February 25, 2011 by David Gillaspie
Reilly And The Iowa Girl Wrestler
Home schooling won’t teach you how to forfeit a wrestling match at the biggest state tournament in the country.
Religious views that hold women in greater esteem than a Hindu does a sacred cow won’t teach it either.
It’s not about touching awkward places, yet this is the view you get when one of the greatest sports writers in history finally steps on the Iowa high school championship mats.
Someone please tell Wrestling Rick Reilly that the sport is all about awkward touching. Guys don’t fall down out there on their own.
It’s an awkward sport. Watching new wrestlers figure it out is like watching birds fighting for the same branch; there’s lots going on but none take the roost.
The first time you witness someone smoothing the awkward out of wrestling you see a poetry of motion and start understanding why it’s such a celebrated sport around the world. Not a pretty, or easy, or daring, or delightful, enlightening, or even an insightful sport, it’s just two peak athletes testing the limits of human endurance so you don’t have to. Just knowing someone’s doing it is enough.
Remember the last long tennis match, or what marathon runners look like at the finish line? They’ve used all the energy they’ve got. Wrestling gets there faster. Full blast always tests the welds.
Did the young Iowa man know what he was in for before he showed up at the state meet? One look at the brackets and he had to see a girl’s name.
Maybe he didn’t know it was that particular girl, but he did know she was that particular wrestler, the one who showed up to beat him, just like everyone else in his weight class.
And that’s what she did.
It was confusing to many off-the-mat spectators, so Wrestling Rick Reilly helps them understand by demonstrating a few common wrestling takedowns. It’s nothing to be afraid of, boy or girl.
He’s a gamer. He’ll take a stand.
Rick warms up and settles into his ready position.
“You’re the crow,” said the 140 pound JV girl who grips his right elbow and steps forward and down to demonstrate a fireman’s carry.
Tonya pulls Rick off balance with the weight she puts on his elbow.
He flops across her shoulders so fast that she accidentally sends her upper-cutting right hand into an awkward area before dumping him hard to his back. No ice packs allowed. It happens in practice and matches.
Rick’s a sports guy, he knows the risks. He can take a bump and a bruise.
“Need a minute, here,” he said.
After a shake down, Rick stands in his ready position, or close to it. Tonya locks her hands on both his elbows with her thumbs way inside and starts turning Rick’s arms outward while they circle.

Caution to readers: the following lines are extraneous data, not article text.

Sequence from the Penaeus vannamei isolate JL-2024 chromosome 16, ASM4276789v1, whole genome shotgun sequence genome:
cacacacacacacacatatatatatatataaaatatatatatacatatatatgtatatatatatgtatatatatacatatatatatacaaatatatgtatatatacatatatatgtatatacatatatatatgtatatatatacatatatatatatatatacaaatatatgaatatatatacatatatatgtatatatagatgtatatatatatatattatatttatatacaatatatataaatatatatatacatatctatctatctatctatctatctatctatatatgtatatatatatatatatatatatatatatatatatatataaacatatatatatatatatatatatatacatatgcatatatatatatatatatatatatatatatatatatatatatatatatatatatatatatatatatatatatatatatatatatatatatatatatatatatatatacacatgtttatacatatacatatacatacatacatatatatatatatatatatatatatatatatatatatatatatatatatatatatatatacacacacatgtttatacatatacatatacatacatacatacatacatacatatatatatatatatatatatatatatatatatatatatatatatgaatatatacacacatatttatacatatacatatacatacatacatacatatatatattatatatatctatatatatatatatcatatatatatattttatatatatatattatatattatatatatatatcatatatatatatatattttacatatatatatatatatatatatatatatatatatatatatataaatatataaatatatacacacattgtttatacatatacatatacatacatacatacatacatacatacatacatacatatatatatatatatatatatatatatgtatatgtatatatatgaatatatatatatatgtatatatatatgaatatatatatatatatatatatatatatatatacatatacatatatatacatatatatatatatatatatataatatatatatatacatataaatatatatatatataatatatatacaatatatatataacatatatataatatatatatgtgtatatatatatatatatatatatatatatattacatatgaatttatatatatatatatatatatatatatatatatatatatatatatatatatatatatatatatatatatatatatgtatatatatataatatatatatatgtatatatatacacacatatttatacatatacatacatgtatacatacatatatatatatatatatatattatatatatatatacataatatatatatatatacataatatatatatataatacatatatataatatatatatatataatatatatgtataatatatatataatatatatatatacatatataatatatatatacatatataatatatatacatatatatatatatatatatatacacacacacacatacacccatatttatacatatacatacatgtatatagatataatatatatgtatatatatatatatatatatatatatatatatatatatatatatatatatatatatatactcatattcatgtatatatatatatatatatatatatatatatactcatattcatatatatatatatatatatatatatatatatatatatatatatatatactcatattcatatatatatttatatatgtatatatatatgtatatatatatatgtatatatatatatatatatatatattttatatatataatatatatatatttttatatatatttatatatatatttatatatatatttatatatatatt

“What are we showing now?” he asked.
“Head and arm,” Tonya said.
“These are my two arms, and you’re hurting them,” he said. “Is this the way to treat a crow?”
She jerks one arm and head fakes toward Rick’s knee. He jumps back.
“We don’t usually say things like that,” she said.
“The team. This is an elbow tie to a body lock.”
She releases her grip and pummels through Rick’s arms to wrap him up in a jarring hug just to show she can. She does it again, batting her arms through his arms.
“Whoa,” he says.
Tonya drops her right hand to Rick’s elbow and blocks his shoulder with her left. She pushes the shoulder and pulls the elbow and rag-dolls him until he gets annoyed.
“Okay, then,” he said, “let’s go.”
Rick suddenly lunges forward with a ripping left arm underhook. Tonya pulls him toward her while she swings her left hip forward. Her right hand clamps on Rick’s underhook elbow. She swings her left arm in a tight arc, aiming her bicep just under his ear.
For the second time Rick collapses too quickly and Tonya has to hurry her move, her head and arm. If you like thumpers, you’d like the sound of this one.
Rick fell off balance when Tonya pulled him in instead of pushing him away like he expected. He needed a moment to recover, which is all she needed to lock his elbow to his neck and pivot. In one quick chop and drop, Rick went airborn.
If you’ve never hung a picture, imagine a nail head sticking out of a wall about a quarter inch. Now imagine a slotted piece of metal big enough to fit over the nail head at its widest and snug on the nail at the narrow end.
The head and arm works the same territory. Tighten it fast and everything else follows.
Lock the elbow to the neck and turn your hip; shrink the head and the arm into one ‘hearm‘ and cinch it. Rick’s forward motion made him fly high on take-off. The downward pop at the top was sharper because he flew too early. It was like a super powered oblong somersault.
Rick felt what it means to be on the mat. What he felt isn’t what everyone feels, but he shares the experience of the unexpected.
When a girl shows up to wrestle, it’s still a surprise to some, even though they are part of the U.S. Olympic team.
When a girl shows up with an impressive record, you’re in the no-win room. If she beats you, you lose; if you beat her, you feel like a loser. This is where Wrestling Rick Reilly takes his biggest throw.
Champions do what others don’t do. That’s wrestling.
You weigh in, decide you’re better than the rest of the weight-class, then go out and prove it.
It’s not about lifestyle, home school, strong faith, or boys and girls.
It’s wrestling, always been, always will be. Now Wrestling Rick Reilly knows.
He gets this stuff.
The girl could have backed down in the commotion of competition. She’s a girl, everyone would understand. But she’s an Iowa girl wrestler and she didn’t, and that’s the beauty of the moment.
She did what her opponent wouldn’t do and showed championship form.
She got her matches. That’s why she showed up. That’s why Mr. Reilly showed up too.
Did the wrestling bug bite Rick Reilly? Will he use a wrestling metaphor in his future work? It’s a good idea.